Each of these processes involves gas exchange in stomates, but is differentiated from the others in the time of day or meteorological conditions under which stomatal opening is maximized, and is also distinguished in the metabolic reactions subsequent to gas exchange.

Plant species that utilize only C3 fixation prefer meteorological conditions in which there is moderate sunlight intensity and intermediate ambient temperature; C3 plants thrive where carbon dioxide concentrations are at least 200 parts per million, and where root zone water is abundant. The C3 plants, originating during Mesozoic and Paleozoic eras, predate the C4 carbon fixation species, and comprise about 95 percent of Earth's plant biomass. C3 plants lose 97% of the water taken up through their roots to transpiration.

CAM is a carbon fixation which certain plant species have developed as an adaptation to very dry atmospheric conditions. Stomates stay shut in daytime to minimize water loss, but open at night to let carbon dioxide into the plant. The carbon dioxide is then stored as the four-carbon acid malate, and then utilized in photosynthesis when sunlight re-appears. Carbon dioxide collected by night is concentrated around the enzyme RuBisCo, enhancing photosynthetic efficiency.

Respiratory diseases

A number of respiratory diseases can afflict animals and plants. In the case of animals, the most common respiratory serious problems are asthma, pneumonia, lung cancer and emphysema; while asthma can be a congenital condition, virtually all respiratory illnesses can be generated or exacerbated by air pollution. Pneumonia is an inflammatory infection most often caused by bacteria, virus, fungus or parasite, that can be treated, but is also aggravated by air pollution. The most common air pollutants are from man-made sources and include sulfur dioxide, hydrocarbons, black carbon (a form of particulate matter), oxides of nitrogen and carbon monoxide. Respiratory diseases are often progressive and lead to diminished fitness and ultimately are the cause of death for many faunal organisms. Disease syndromes may also occur at the cellular level, but these are normally classified as metabolic malfunctions.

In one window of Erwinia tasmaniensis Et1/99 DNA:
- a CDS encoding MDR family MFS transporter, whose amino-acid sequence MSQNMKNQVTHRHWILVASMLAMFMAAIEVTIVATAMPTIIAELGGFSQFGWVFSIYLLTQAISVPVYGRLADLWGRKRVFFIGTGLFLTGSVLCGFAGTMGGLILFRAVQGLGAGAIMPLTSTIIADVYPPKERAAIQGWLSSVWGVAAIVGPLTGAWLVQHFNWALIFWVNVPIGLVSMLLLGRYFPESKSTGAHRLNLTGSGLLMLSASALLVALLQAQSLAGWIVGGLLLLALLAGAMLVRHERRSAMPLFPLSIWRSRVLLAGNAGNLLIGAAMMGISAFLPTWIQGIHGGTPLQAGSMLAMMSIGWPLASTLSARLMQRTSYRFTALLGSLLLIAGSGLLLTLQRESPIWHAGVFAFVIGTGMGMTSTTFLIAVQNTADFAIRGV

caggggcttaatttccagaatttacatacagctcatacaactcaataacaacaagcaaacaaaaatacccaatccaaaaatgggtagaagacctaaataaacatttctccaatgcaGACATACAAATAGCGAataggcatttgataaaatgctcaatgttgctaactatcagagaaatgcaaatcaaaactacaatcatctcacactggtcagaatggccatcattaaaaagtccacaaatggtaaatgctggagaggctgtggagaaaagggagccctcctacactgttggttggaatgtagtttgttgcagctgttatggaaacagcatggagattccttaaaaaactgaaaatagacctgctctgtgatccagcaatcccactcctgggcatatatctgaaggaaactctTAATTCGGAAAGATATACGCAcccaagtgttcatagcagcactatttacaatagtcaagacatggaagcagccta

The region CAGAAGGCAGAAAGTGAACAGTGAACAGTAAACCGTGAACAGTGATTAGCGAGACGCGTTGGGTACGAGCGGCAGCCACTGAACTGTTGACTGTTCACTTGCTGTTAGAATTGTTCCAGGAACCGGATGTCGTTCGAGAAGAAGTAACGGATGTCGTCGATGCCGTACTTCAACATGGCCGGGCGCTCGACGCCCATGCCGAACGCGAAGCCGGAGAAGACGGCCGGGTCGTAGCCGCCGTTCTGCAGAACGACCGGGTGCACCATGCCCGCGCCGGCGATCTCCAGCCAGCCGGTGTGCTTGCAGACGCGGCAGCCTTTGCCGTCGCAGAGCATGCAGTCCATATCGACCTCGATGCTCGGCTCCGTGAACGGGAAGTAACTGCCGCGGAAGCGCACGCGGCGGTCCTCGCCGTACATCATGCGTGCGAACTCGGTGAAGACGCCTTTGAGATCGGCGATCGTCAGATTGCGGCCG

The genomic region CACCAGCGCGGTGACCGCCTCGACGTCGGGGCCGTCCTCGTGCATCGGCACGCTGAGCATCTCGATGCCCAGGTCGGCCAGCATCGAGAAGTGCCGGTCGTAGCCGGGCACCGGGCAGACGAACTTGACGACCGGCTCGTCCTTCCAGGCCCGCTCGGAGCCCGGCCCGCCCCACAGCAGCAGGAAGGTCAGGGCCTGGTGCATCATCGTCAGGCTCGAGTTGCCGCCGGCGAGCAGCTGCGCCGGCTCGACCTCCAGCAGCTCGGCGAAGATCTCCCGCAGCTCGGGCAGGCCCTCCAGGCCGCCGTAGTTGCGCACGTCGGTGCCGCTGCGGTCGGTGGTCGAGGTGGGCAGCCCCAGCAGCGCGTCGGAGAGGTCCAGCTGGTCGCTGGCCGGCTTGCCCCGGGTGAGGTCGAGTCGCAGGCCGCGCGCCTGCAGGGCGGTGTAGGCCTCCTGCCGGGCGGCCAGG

In the case of plants, air pollutants can also cause damage to stomatal structures, reducing photosynthetic efficiency. In addition, some air pollutants can trigger stomatal closing at times that are important for photosynthesis, thus impairing the plant metabolic functions.

References

  • Neil A.Campbell, Brad Williamson and Robin J.Heyden. 2006. Biology: Exploring Life.  Pearson Prentice Hall. Boston, Massachusetts ISBN 0-13-250882-6
  • I.R.Cowan and G.D.Farquhar. 1977. Stomatal function in relation to leaf metabolism and environment. Symposium for the Society of Experimental Biology 31:471-505.
  • P.R.Rich. 2003. The molecular machinery of Keilin's respiratory chain. Biochemical Society Transactions 31 (Part 6)
  • Henrik Saxe. 1990. Air pollution, primary plant physiological responses, and diagnostic tools Department of Plant Physiology, Royal Veterinary Agricultural University, 233 pages
  • G.M.Woodwell. 1989. Biologic markers of air-pollution stress and damage in forests. National Research Council (U.S.). Committee on Biologic Markers of Air-Pollution Damage in Trees, National Research Council (U.S.). Board on Environmental Studies and Toxicology, National Academies Press, 363 pages
  • E.Zeiger, G.D.Farquhar and I.R.Cowan (Eds). 1987. Stomatal Function. Stanford University Press, Stanford, California.
  • Zhu, Xin-Guang Zhu, Stephen P.Long and R.Donald Ort. 2008. What is the maximum efficiency with which photosynthesis can convert solar energy into biomass?. Current Opinion in Biotechnology 19 (2): 153–159
Glossary

Citation

Hogan, C. (2014). Respiration. Retrieved from http://www.eoearth.org/view/article/51cbf2527896bb431f6a8c5f